Posted 07 April 2014 - 09:53 AM

 

the only thing that could cause the show to sell out faster is that my mugs are more in the 15-$18 dollar quality range.  My prices are slightly lower than seasoned potters because I have only been throwing for 2 years/


People will not choose your mugs over another potter's mugs because yours are cheaper. But they might if yours are a better value. Also, they will choose your mugs if they are more appealing than the next potter's, or if you are more appealing than the next potter.

 

 

Percieved Value! If your pots are a lot cheaper, people will think they are not as good. You have to price your work to be comparable to everyone else's. They can be on the lower end of the spectrum, but not a lot less expensive. No mug at an art fair should ever be under $16 at a small local fair, $20 at a big fair. Anything less is doing a disservice to you and the artist community. I once convinced a friend of mine to increase her mug prices from $12 to $18 and she sold twice as many. I did the same for another potter friend and he found he could increase his prices 30%, make fewer pieces and bring in more money. I convinced a photographer friend to increase her prices by at least 25%, which increased her sales by 25% as well.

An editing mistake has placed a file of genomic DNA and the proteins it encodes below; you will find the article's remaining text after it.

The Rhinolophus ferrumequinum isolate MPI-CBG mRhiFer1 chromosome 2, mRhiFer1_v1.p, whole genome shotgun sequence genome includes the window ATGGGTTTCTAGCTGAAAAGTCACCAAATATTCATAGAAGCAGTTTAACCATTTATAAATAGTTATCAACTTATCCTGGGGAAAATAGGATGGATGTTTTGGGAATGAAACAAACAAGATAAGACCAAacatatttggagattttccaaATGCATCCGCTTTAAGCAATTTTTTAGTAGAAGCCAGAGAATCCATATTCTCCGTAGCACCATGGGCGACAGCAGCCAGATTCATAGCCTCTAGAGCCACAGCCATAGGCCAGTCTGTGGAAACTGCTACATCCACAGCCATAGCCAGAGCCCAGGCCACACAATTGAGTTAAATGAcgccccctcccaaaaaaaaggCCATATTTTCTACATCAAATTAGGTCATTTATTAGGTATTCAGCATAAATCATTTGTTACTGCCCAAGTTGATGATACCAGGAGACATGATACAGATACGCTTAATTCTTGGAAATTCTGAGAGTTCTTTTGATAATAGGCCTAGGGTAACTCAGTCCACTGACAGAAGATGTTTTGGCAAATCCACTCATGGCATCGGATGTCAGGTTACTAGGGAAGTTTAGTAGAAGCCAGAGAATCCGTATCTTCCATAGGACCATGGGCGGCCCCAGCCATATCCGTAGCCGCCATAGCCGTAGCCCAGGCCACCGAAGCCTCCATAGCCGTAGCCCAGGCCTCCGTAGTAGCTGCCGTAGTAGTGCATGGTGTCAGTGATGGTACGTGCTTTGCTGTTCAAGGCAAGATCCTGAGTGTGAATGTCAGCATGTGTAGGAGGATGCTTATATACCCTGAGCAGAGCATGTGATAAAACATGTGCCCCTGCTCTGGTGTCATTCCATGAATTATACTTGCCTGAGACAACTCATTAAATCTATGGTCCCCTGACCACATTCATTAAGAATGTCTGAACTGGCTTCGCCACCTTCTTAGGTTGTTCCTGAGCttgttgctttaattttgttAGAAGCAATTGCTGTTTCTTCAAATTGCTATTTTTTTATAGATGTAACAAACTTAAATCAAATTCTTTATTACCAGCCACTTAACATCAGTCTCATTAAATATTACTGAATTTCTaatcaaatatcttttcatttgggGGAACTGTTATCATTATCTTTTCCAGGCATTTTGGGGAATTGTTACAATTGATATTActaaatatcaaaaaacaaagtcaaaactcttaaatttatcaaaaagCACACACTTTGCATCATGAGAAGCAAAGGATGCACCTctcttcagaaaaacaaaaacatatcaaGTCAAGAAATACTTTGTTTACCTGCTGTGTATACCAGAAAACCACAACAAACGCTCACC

I have my first show of the year in 3 weeks and have a total of 6 pots in inventory right now. Time to fill the booth!


Neil Estrick
Kiln Repair Tech
L&L Distributor
Owner, Neil Estrick Gallery, LLC
www.neilestrickgallery.com

neil@neilestrickgallery.com

#10 Mark C.

Mark C.

    Advanced Member

  • Members
  • PipPipPip
  • 2,851 posts
  • LocationNear Arcata Ca-redwood rain forest

Posted 07 April 2014 - 10:07 AM

I will add I just finished my best spring show ever last weekend in March-I had been doing this show for over 20 years twice a year. This spring was packed with polar vortex avoiders (cold winter retreaters) Many from your state (show was in Az)